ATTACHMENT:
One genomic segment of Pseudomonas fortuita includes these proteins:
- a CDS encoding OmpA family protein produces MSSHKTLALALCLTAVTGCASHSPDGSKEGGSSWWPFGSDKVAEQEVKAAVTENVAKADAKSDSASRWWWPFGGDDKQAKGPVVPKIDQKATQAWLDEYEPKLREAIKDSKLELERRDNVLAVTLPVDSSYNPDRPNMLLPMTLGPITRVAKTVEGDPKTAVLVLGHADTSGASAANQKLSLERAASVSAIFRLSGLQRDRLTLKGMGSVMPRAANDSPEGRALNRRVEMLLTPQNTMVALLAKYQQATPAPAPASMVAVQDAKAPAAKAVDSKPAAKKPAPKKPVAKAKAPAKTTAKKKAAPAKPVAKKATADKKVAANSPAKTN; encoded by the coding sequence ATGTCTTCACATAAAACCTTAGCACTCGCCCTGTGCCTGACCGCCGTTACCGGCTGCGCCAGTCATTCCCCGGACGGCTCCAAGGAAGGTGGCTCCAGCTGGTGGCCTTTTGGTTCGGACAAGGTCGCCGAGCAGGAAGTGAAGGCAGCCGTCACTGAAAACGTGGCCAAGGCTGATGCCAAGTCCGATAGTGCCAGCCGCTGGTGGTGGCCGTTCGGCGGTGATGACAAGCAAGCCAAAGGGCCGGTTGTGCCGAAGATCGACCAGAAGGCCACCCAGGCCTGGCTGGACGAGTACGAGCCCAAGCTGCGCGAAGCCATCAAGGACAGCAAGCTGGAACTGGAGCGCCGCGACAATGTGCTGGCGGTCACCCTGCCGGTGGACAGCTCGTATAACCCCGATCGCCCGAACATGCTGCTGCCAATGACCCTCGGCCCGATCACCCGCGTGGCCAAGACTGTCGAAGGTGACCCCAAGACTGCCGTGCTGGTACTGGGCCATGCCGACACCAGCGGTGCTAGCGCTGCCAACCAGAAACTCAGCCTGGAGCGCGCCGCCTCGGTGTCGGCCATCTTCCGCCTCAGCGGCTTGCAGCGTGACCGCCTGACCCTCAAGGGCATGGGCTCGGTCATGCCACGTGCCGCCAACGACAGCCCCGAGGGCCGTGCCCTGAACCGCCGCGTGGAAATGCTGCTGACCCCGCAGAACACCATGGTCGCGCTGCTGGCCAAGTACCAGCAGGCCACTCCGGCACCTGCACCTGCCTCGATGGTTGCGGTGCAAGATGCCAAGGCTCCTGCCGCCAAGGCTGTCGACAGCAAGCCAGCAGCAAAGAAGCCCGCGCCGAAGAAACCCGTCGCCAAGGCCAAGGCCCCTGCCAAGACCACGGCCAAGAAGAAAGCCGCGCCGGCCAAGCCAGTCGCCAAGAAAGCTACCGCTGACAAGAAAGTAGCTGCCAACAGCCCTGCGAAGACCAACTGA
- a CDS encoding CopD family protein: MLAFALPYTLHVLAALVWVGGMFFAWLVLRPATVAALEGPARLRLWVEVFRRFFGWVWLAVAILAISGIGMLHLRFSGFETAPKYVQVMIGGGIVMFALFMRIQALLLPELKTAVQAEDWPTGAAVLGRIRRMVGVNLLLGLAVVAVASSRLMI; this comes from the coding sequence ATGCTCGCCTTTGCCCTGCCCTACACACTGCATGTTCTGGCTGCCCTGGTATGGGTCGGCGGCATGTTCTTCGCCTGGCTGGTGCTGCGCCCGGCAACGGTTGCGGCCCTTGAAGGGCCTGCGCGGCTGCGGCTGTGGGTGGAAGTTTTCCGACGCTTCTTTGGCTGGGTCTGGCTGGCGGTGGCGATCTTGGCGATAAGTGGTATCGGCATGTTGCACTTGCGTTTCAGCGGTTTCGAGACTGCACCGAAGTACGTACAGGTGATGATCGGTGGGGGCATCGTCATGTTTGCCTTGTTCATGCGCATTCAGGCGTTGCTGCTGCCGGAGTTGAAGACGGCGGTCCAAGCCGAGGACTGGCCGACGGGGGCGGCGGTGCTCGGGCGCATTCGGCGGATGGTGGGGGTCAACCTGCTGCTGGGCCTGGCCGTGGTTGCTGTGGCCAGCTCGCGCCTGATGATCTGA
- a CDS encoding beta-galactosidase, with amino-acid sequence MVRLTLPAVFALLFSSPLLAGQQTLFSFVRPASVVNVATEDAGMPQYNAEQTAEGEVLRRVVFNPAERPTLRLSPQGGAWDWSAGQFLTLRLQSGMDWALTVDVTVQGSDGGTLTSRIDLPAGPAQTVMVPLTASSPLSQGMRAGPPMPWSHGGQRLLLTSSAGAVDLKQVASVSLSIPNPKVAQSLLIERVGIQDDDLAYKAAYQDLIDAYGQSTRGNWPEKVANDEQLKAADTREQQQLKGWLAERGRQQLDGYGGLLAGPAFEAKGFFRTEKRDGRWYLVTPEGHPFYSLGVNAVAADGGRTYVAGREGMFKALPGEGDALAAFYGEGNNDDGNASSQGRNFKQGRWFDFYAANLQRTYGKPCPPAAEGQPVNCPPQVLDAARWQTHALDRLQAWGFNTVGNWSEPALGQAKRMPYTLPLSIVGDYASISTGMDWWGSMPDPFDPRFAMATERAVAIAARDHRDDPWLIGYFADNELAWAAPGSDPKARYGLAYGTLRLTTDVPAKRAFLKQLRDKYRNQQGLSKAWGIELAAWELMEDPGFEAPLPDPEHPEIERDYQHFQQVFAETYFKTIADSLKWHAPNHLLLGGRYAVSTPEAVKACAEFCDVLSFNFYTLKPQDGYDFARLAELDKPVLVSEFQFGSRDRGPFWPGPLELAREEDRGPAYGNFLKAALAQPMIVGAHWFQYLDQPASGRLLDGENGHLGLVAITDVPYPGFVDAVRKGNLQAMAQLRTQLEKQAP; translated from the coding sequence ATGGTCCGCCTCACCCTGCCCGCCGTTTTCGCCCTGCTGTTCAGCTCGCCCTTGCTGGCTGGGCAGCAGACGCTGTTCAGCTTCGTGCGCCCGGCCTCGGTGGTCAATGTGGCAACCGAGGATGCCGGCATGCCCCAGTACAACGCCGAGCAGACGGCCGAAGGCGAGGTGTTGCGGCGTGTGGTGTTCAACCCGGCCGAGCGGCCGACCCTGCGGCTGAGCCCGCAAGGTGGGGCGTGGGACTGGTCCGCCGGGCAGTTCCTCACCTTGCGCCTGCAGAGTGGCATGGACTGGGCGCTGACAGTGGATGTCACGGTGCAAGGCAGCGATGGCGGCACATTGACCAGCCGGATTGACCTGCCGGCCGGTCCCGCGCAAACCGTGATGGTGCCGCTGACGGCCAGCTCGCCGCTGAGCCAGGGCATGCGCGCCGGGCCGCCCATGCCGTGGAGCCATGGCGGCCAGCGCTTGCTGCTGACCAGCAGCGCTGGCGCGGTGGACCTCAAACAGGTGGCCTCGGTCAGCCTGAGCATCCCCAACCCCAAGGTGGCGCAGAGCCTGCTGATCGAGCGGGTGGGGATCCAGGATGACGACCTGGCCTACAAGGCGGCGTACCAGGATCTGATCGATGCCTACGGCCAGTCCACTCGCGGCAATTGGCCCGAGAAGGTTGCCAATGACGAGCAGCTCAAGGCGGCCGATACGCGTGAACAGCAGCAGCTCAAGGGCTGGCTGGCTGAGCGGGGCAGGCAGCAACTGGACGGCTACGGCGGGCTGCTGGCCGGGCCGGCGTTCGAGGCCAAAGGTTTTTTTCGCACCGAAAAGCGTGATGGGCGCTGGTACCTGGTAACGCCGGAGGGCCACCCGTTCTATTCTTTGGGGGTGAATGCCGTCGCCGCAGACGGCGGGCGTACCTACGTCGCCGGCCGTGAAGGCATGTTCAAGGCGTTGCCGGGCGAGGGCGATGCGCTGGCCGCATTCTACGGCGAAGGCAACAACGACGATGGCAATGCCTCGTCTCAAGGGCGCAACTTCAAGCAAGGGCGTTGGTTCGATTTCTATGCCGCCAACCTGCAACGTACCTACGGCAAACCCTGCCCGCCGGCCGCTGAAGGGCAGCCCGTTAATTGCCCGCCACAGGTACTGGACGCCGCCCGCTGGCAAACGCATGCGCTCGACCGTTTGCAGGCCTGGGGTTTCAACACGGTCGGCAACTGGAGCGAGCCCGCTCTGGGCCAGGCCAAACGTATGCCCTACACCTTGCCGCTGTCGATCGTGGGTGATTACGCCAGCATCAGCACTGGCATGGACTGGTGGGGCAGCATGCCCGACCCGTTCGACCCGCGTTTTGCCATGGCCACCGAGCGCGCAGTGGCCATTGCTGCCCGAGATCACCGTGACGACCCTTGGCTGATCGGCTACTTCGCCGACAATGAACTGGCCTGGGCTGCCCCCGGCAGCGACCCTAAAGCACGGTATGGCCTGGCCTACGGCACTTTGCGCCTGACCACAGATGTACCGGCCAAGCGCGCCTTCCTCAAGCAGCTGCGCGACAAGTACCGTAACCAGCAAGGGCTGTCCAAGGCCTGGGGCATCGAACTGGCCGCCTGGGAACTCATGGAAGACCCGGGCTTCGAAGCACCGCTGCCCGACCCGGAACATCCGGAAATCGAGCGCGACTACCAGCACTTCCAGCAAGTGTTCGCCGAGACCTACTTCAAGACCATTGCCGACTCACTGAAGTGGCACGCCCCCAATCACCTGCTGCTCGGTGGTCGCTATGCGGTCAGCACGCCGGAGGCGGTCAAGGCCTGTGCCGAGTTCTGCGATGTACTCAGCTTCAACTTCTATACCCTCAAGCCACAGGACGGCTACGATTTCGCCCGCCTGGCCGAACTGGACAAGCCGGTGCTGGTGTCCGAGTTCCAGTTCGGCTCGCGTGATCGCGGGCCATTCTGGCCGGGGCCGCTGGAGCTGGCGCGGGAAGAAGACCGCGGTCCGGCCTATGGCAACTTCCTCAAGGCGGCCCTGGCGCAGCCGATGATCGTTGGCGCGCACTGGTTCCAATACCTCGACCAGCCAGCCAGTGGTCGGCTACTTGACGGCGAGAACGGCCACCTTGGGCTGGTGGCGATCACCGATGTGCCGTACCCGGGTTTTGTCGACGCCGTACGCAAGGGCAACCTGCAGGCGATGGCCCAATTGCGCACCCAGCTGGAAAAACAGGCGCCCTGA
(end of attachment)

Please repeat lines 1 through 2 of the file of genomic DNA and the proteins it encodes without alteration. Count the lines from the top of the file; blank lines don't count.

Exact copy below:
One genomic segment of Pseudomonas fortuita includes these proteins:
- a CDS encoding OmpA family protein produces MSSHKTLALALCLTAVTGCASHSPDGSKEGGSSWWPFGSDKVAEQEVKAAVTENVAKADAKSDSASRWWWPFGGDDKQAKGPVVPKIDQKATQAWLDEYEPKLREAIKDSKLELERRDNVLAVTLPVDSSYNPDRPNMLLPMTLGPITRVAKTVEGDPKTAVLVLGHADTSGASAANQKLSLERAASVSAIFRLSGLQRDRLTLKGMGSVMPRAANDSPEGRALNRRVEMLLTPQNTMVALLAKYQQATPAPAPASMVAVQDAKAPAAKAVDSKPAAKKPAPKKPVAKAKAPAKTTAKKKAAPAKPVAKKATADKKVAANSPAKTN; encoded by the coding sequence ATGTCTTCACATAAAACCTTAGCACTCGCCCTGTGCCTGACCGCCGTTACCGGCTGCGCCAGTCATTCCCCGGACGGCTCCAAGGAAGGTGGCTCCAGCTGGTGGCCTTTTGGTTCGGACAAGGTCGCCGAGCAGGAAGTGAAGGCAGCCGTCACTGAAAACGTGGCCAAGGCTGATGCCAAGTCCGATAGTGCCAGCCGCTGGTGGTGGCCGTTCGGCGGTGATGACAAGCAAGCCAAAGGGCCGGTTGTGCCGAAGATCGACCAGAAGGCCACCCAGGCCTGGCTGGACGAGTACGAGCCCAAGCTGCGCGAAGCCATCAAGGACAGCAAGCTGGAACTGGAGCGCCGCGACAATGTGCTGGCGGTCACCCTGCCGGTGGACAGCTCGTATAACCCCGATCGCCCGAACATGCTGCTGCCAATGACCCTCGGCCCGATCACCCGCGTGGCCAAGACTGTCGAAGGTGACCCCAAGACTGCCGTGCTGGTACTGGGCCATGCCGACACCAGCGGTGCTAGCGCTGCCAACCAGAAACTCAGCCTGGAGCGCGCCGCCTCGGTGTCGGCCATCTTCCGCCTCAGCGGCTTGCAGCGTGACCGCCTGACCCTCAAGGGCATGGGCTCGGTCATGCCACGTGCCGCCAACGACAGCCCCGAGGGCCGTGCCCTGAACCGCCGCGTGGAAATGCTGCTGACCCCGCAGAACACCATGGTCGCGCTGCTGGCCAAGTACCAGCAGGCCACTCCGGCACCTGCACCTGCCTCGATGGTTGCGGTGCAAGATGCCAAGGCTCCTGCCGCCAAGGCTGTCGACAGCAAGCCAGCAGCAAAGAAGCCCGCGCCGAAGAAACCCGTCGCCAAGGCCAAGGCCCCTGCCAAGACCACGGCCAAGAAGAAAGCCGCGCCGGCCAAGCCAGTCGCCAAGAAAGCTACCGCTGACAAGAAAGTAGCTGCCAACAGCCCTGCGAAGACCAACTGA